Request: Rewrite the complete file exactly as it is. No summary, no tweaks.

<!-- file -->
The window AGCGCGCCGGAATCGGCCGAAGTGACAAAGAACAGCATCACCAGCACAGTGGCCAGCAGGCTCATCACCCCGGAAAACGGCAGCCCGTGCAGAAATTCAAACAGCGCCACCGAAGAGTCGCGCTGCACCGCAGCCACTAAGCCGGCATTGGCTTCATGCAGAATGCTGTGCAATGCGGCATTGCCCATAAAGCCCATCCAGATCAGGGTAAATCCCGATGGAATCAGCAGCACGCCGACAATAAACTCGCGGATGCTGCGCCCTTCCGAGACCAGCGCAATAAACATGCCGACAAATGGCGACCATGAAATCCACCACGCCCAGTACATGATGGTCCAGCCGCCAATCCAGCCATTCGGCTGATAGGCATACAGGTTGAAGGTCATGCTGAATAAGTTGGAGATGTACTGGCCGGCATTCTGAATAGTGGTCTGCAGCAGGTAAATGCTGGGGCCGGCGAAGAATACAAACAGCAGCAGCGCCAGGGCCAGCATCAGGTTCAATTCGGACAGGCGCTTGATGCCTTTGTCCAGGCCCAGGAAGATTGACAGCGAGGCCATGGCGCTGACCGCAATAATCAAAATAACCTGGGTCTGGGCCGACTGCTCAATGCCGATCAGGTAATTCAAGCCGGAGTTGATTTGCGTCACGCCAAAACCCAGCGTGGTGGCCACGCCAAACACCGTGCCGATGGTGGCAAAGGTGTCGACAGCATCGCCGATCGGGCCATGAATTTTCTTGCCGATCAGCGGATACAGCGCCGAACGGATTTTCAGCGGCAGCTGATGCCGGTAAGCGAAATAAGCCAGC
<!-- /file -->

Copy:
The window AGCGCGCCGGAATCGGCCGAAGTGACAAAGAACAGCATCACCAGCACAGTGGCCAGCAGGCTCATCACCCCGGAAAACGGCAGCCCGTGCAGAAATTCAAACAGCGCCACCGAAGAGTCGCGCTGCACCGCAGCCACTAAGCCGGCATTGGCTTCATGCAGAATGCTGTGCAATGCGGCATTGCCCATAAAGCCCATCCAGATCAGGGTAAATCCCGATGGAATCAGCAGCACGCCGACAATAAACTCGCGGATGCTGCGCCCTTCCGAGACCAGCGCAATAAACATGCCGACAAATGGCGACCATGAAATCCACCACGCCCAGTACATGATGGTCCAGCCGCCAATCCAGCCATTCGGCTGATAGGCATACAGGTTGAAGGTCATGCTGAATAAGTTGGAGATGTACTGGCCGGCATTCTGAATAGTGGTCTGCAGCAGGTAAATGCTGGGGCCGGCGAAGAATACAAACAGCAGCAGCGCCAGGGCCAGCATCAGGTTCAATTCGGACAGGCGCTTGATGCCTTTGTCCAGGCCCAGGAAGATTGACAGCGAGGCCATGGCGCTGACCGCAATAATCAAAATAACCTGGGTCTGGGCCGACTGCTCAATGCCGATCAGGTAATTCAAGCCGGAGTTGATTTGCGTCACGCCAAAACCCAGCGTGGTGGCCACGCCAAACACCGTGCCGATGGTGGCAAAGGTGTCGACAGCATCGCCGATCGGGCCATGAATTTTCTTGCCGATCAGCGGATACAGCGCCGAACGGATTTTCAGCGGCAGCTGATGCCGGTAAGCGAAATAAGCCAGC